BERKELEY, Calif. — Connie & Chou Hall, a state-of-the-art learning laboratory for Berkeley Haas Business School students, is officially the country’s greenest academic building, having earned TRUE Zero Waste certification at the highest possible level — along with a LEED Platinum certification for its energy efficient design and operation.
The student-focused space was designed to enhance learning, foster community and allow the school to provide a world-class education to current and future students.
Designed with LEED and WELL standards, the project features environmentally conscious construction, 40 percent reduction in water use, and 38 percent improved energy efficiency. It includes eight tiered classrooms, four flat classrooms, 27 group study rooms, a cafe, and a large event space on the sixth floor.
The Haas School’s Zero Wave Initiative is a shared effort between a multidisciplinary team of both graduate and undergraduate students, Cal Zero Waste, Haas faculty and staff, facilities management, and building vendors to ensure that building operations are designed to succeed in waste diversion.
The facility earned the TRUE Platinum Zero Waste certification after more than a year of committing to waste sorting, composting and other efforts to divert over 90 percent of Chou’s landfill waste.
The U.S. Green Building Council conducted an on-site audit of the six-story, 80,000-square-foot laboratory — allocating earned points in water efficiency, energy use, construction materials used, indoor environmental quality, and design innovation. Haas is also pursuing a third designation, WELL certification, given to buildings that promote user health and well-being.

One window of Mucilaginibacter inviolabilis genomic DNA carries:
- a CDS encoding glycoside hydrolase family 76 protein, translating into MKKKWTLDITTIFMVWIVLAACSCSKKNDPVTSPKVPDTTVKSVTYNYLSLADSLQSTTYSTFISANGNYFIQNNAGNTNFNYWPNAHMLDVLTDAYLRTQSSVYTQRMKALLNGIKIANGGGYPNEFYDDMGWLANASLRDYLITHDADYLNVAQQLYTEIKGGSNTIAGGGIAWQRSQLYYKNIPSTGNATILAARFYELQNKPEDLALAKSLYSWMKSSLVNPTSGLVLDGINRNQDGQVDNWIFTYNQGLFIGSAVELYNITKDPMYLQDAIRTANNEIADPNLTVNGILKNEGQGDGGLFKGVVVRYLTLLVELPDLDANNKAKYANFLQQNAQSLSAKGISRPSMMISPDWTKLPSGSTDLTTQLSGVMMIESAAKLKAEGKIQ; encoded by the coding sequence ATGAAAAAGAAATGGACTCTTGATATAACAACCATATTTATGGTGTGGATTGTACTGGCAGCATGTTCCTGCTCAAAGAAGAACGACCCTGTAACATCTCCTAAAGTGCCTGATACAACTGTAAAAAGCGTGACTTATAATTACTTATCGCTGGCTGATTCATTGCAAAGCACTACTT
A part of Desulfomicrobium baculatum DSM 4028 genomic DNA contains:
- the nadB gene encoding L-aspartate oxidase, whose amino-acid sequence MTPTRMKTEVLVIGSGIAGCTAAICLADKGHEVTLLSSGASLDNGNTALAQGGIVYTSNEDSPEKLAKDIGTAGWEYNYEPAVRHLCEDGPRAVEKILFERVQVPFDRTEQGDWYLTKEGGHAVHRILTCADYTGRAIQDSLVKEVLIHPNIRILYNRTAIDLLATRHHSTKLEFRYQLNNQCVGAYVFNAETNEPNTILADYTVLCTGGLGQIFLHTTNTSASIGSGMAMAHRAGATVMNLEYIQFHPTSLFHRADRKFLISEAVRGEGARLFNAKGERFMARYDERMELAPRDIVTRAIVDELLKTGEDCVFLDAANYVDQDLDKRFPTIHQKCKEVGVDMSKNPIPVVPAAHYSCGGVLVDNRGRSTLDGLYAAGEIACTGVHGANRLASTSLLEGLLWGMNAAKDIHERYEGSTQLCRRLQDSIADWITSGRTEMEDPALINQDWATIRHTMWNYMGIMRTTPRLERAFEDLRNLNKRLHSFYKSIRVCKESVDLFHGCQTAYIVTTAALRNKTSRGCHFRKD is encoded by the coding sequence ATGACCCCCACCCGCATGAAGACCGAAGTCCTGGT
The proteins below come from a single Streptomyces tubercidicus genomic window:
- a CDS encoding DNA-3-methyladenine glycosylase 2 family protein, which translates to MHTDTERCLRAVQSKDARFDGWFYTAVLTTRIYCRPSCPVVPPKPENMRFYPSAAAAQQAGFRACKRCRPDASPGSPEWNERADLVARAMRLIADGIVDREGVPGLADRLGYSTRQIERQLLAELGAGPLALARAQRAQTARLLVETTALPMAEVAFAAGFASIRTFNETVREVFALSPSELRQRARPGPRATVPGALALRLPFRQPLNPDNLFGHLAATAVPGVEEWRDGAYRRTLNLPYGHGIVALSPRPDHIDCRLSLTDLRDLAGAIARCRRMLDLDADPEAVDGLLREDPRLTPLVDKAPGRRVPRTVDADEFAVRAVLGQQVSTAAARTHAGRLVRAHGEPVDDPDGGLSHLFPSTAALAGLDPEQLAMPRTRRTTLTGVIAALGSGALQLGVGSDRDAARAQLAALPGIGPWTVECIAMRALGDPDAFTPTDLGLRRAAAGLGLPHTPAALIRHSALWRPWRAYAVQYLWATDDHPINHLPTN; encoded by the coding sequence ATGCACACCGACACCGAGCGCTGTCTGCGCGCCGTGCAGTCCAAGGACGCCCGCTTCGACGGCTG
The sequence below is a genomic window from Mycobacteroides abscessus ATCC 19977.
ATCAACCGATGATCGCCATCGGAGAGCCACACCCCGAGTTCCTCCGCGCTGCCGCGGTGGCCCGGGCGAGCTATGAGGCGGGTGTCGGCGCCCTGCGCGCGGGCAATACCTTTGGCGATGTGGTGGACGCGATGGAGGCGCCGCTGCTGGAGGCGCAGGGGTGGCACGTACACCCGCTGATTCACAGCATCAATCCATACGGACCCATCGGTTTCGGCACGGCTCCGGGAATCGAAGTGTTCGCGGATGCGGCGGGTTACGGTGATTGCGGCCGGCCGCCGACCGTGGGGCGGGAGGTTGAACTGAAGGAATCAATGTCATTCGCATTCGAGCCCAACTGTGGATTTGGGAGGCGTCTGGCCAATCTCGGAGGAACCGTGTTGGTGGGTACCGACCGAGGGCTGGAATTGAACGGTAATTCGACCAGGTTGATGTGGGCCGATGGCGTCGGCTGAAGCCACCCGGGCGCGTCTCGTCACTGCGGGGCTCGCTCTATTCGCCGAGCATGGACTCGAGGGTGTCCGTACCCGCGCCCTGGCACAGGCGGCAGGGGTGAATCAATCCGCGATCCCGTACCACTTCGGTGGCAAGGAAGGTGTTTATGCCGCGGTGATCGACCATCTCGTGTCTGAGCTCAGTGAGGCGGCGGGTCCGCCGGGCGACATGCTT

The hall earned 85 points, granting the facility LEED Platinum certification for its architectural design, construction and functioning of the building.
The hall earned credits through everything from composting food scraps to tracking the purchase of environmentally preferred products, to providing employees with access to zero-waste training to reducing the use of hazardous waste chemicals.
The zero-waste certification process began as soon as Connie & Kevin Chou Hall opened to students in August 2017, with a goal to move toward zero waste by 2020.
In August 2018, Haas participated in its third week-long TRUE Zero Waste audit, which is a strenuous, hands-on effort that requires separating compostable items from recyclable items.
The team applied auditing data to make more zero-waste adjustments and recommendations, including working with Café Think and the Evening & Weekend MBA program to change student snack offerings to bulk items; implementing a program to donate Café Think’s coffee grounds to UC Berkeley’s Gill Tract Farm for garden compost, and replacing the bathrooms’ one-roll toilet paper dispensers with two-roll dispensers to conserve toilet paper, according to Berkeley Haas newsroom.
Doud-Martin, the staff lead of the Haas Zero Waste Initiative and associate director of the International Business Development (IBD) Program at Haas, said the next phase will be to support a shift from recycling and composting toward reusing or reducing single-use items.
Doud-Martin believes that ultimately, the shift will align them with more a true zero-waste model.
Perkins+Will designed this facility as the lead architect and Vance Brown Builders as the general contractors.
Reports from the Berkeley Newsroom contributed to this story.